“I’m a good shot,” I said, putting my 45 gently on her makeup table. “Thanks for saving my life up there, by the way.” I pulled up a chair and sat, and Emelina leaned against the wall and slid down to the floor, tired and excited, tiny beads of gem-like sweat glowing prettily on her forehead.
“That was nothing,” she said. “Listen, I’m a good shot. You do things that are impossible. In Little Mount, and today.”
“Not impossible,” I said.
She thought for a second.
“Are you a mathematician?” she asked. “I’ve heard of a mathematician named Leopold Kronecker who’s calculated a way to shoot a dozen men dead with a single bullet.”
I shook my head. I was no mathematician. If I were alive today, in your century, you would say of me, He can’t even balance a checkbook.*
“Explain this talent to me,” Emelina insisted. “I could use some of that in my act!”
Emelina had a right to understand what had happened in the Hippodrome rafters, but I couldn’t explain it to her the way she wanted me to, because I didn’t truly understand it myself. I knew that it couldn’t be taught, that it wasn’t science, or mathematics, or E=mc². It wasn’t something I could replicate in the show to make money; it wasn’t about money, it was about life and death. I tried to tell Emelina all this, at least to explain my feelings about these matters, but the words and clauses and sentences all came out crooked or not at all, and poor Emelina just sat and stared at me. I wasn’t making sense, and I knew it, and I also knew that Emelina would keep asking me and asking me until I started to make sense.
I pulled my chair closer to her and stared into her eyes.
“Emelina,” I said, and her face turned serious.
“What’s the matter?”
“Look, there’s something I should tell you, now.”
I took her hands.
“Tell me,” she said. “If there’s something I should know.”
I tried to tell her about the Draft Riots, and what I’d seen, and how those terrible days had changed me, but then I stopped.
I asked Emelina if she believed in ghosts.
No, she said. She didn’t believe in ghosts.
I asked her if she believed in angels. Again, she said she did not. Didn’t she believe in Heaven? I wondered aloud. She said that she used to believe in Heaven, that any teenage girl living in a sod house in Kansas has to believe in Heaven. But now, she told me, she didn’t know. If angels and ghosts and God and Heaven and Hell existed, it had nothing to do with her. The people in that audience out there existed, and their dollars existed, and she always had to hope that her next meal existed. “And you exist, Darling,” she said. “And I exist … and so we exist.” That’s all she knew, she explained, and all that mattered to her.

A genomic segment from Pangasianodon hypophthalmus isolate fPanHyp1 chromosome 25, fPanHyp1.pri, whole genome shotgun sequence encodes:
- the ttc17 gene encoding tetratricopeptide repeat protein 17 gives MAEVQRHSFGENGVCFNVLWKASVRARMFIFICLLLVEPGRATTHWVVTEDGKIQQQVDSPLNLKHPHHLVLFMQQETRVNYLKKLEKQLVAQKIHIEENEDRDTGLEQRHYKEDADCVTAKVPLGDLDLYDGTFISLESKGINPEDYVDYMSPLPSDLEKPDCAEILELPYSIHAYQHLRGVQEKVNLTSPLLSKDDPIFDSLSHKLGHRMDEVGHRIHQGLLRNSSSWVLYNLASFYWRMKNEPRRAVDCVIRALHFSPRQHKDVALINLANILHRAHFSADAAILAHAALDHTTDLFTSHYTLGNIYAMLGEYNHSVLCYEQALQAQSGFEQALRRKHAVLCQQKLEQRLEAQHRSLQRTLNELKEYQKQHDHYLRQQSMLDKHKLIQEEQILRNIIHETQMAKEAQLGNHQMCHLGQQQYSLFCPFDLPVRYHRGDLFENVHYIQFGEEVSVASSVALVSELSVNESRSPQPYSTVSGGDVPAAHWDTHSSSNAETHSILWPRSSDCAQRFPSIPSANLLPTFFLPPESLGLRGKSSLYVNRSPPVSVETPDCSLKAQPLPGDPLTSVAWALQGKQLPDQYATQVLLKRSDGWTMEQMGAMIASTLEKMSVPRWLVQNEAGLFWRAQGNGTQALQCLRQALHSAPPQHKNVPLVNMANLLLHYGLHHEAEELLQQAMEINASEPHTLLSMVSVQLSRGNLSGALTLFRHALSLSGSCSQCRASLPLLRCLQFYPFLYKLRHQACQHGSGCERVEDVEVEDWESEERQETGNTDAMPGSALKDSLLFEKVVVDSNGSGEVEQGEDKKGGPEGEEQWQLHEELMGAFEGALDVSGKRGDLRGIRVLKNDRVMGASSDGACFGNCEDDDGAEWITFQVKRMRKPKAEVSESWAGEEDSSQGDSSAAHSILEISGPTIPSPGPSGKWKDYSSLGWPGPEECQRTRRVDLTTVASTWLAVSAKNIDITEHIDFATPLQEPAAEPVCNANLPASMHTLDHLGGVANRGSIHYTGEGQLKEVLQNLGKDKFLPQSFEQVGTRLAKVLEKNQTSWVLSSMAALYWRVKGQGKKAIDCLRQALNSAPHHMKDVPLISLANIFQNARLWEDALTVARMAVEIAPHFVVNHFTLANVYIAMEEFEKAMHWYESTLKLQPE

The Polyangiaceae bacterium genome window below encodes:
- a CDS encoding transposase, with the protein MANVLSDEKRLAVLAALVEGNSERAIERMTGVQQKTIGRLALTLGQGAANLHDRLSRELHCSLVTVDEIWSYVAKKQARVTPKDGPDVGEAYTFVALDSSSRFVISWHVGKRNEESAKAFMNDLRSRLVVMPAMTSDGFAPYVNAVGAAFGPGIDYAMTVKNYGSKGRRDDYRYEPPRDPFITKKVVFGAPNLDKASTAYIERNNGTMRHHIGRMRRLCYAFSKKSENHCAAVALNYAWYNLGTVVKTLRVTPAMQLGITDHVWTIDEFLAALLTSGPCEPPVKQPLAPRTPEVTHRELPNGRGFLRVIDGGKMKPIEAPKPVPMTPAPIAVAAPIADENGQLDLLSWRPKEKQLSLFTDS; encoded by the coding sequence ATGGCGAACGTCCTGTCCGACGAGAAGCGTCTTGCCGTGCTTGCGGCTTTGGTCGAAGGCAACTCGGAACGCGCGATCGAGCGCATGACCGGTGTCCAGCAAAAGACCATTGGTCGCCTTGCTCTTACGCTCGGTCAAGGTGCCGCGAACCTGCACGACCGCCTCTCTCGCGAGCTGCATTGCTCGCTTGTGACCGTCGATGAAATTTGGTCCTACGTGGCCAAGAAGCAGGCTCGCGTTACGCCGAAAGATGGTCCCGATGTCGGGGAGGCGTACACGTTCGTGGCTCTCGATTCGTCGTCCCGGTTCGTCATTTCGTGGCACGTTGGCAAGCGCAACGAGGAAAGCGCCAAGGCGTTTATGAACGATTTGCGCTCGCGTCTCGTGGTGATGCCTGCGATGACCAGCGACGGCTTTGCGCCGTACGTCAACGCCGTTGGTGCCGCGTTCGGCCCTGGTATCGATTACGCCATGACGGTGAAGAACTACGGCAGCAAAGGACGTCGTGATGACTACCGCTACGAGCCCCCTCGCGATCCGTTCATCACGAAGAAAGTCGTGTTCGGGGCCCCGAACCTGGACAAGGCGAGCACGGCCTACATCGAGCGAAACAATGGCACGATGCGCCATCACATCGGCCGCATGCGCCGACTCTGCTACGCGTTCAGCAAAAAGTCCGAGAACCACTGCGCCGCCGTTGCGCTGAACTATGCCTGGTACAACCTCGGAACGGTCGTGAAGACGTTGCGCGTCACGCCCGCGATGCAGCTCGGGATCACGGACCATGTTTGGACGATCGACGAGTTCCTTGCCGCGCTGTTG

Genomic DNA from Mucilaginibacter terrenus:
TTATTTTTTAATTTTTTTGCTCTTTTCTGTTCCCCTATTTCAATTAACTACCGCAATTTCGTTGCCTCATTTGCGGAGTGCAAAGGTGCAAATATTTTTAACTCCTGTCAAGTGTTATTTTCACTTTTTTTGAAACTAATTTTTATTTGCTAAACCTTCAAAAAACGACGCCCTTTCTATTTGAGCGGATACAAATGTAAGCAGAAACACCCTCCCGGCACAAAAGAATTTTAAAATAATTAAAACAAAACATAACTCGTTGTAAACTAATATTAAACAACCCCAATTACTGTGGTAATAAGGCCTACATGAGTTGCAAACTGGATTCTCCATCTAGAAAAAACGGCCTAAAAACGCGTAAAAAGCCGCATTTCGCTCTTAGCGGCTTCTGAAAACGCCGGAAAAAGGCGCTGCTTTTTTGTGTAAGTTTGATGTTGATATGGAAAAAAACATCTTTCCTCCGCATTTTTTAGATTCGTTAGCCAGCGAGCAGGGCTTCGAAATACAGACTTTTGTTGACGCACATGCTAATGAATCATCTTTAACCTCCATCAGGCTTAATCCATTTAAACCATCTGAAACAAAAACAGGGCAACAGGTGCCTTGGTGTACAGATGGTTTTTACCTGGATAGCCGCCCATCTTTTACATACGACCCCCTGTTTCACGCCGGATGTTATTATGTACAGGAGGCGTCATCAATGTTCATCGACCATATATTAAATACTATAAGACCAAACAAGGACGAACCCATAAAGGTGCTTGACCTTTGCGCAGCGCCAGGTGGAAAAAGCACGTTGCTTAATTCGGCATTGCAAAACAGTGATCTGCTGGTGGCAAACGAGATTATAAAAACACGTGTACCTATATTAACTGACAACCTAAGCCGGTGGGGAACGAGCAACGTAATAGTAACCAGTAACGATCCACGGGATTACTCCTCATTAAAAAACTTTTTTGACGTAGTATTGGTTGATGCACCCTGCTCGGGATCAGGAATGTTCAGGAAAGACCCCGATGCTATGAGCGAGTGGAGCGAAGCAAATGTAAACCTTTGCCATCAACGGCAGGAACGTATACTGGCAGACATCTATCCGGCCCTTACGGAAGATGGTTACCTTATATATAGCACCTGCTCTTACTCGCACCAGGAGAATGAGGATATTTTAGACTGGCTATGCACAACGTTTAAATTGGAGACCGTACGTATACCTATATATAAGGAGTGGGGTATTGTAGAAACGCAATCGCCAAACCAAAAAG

“Then I don’t even know where to begin,” I said, staring down sadly at her. “Begin at the beginning,” she said. “Begin with the riots. You mutter about the riots almost daily, but you’ve never told me about them, and I’ve been afraid to ask.”
I just shook my head. She asked me what I was worried about. Now I wished I’d kept my mouth shut, or told her I got lucky sometimes where guns were concerned. I had no choice but to explain everything. I said I feared that she’d think me crazy, and I sighed, and I know I sounded inconsolable.
But when I said that, about being crazy, all worry left Emelina’s eyes, and she smiled easily. Leaning forward, she kissed me quickly and reassuringly on the mouth.
Then she nibbled my lower lip with her teeth.
I liked it when she did that. That thing with her teeth. Emelina was a good nibbler. She always knew just where to nibble, and exactly when. Not too hard, not too gentle. Back in the
19th century, to find a saloon girl who still had her teeth was epiphany enough – many cowboys and vaqueros were forced to tolerate, and some even came to enjoy, gummy women – but only that most rare saloon girl could use her teeth to work such miracles.
I found myself distracted. An image popped into my head. Emelina naked beneath me, in our Pullman car compartment, the train rumbling and clacking along the Transatlantic Railroad track. The engine blowing out with a tremendous, violent shudder.
I liked that a whole lot, the engine blowing out violently with Emelina naked beneath me.
In Emelina’s dressing room, I remembered that moment, when the engine blew.
I forgot what I was going to say. I almost forgot where I was.
Emelina smiled into my eyes.
“I don’t care if you’re crazy,” she whispered. “Darling. Be as crazy as you want.”
She kissed me again. And all was lost. We tumbled together to the floor, fumbled our way out of our ridiculous cowboy outfits, and my dark, very dark story about ghosts and the Draft Riots was happily and thankfully forgotten in an ocean of kisses and passion.
Outside her dressing room, up in the Hippodrome rafters, a dead man’s body twisted in the ropes. A drop of blood dripped from his chest, hovered in the air, and drifted away on the wind, breaking apart into nothing before hitting the ground.
*As for Leopold Kronecker, I’ve checked him out, and I even met him once, as you will learn. To quote a late 20th century idiom, he’s not the hot shit he thinks he is. His mid-19th century theorems pertaining to gunplay simply don’t work and have since been mercifully forgotten. His theory of algebraic magnitudes — which, when Emelina was breathlessly citing his accomplishments, was yet to come — is, in my opinion, not triumph enough to justify an entire life of tedious dots and squiggles. I hope I don’t sound bitter, but I don’t like the man, his alleged achievements don’t impress me, and the less said about the son-of-a-bitch the better.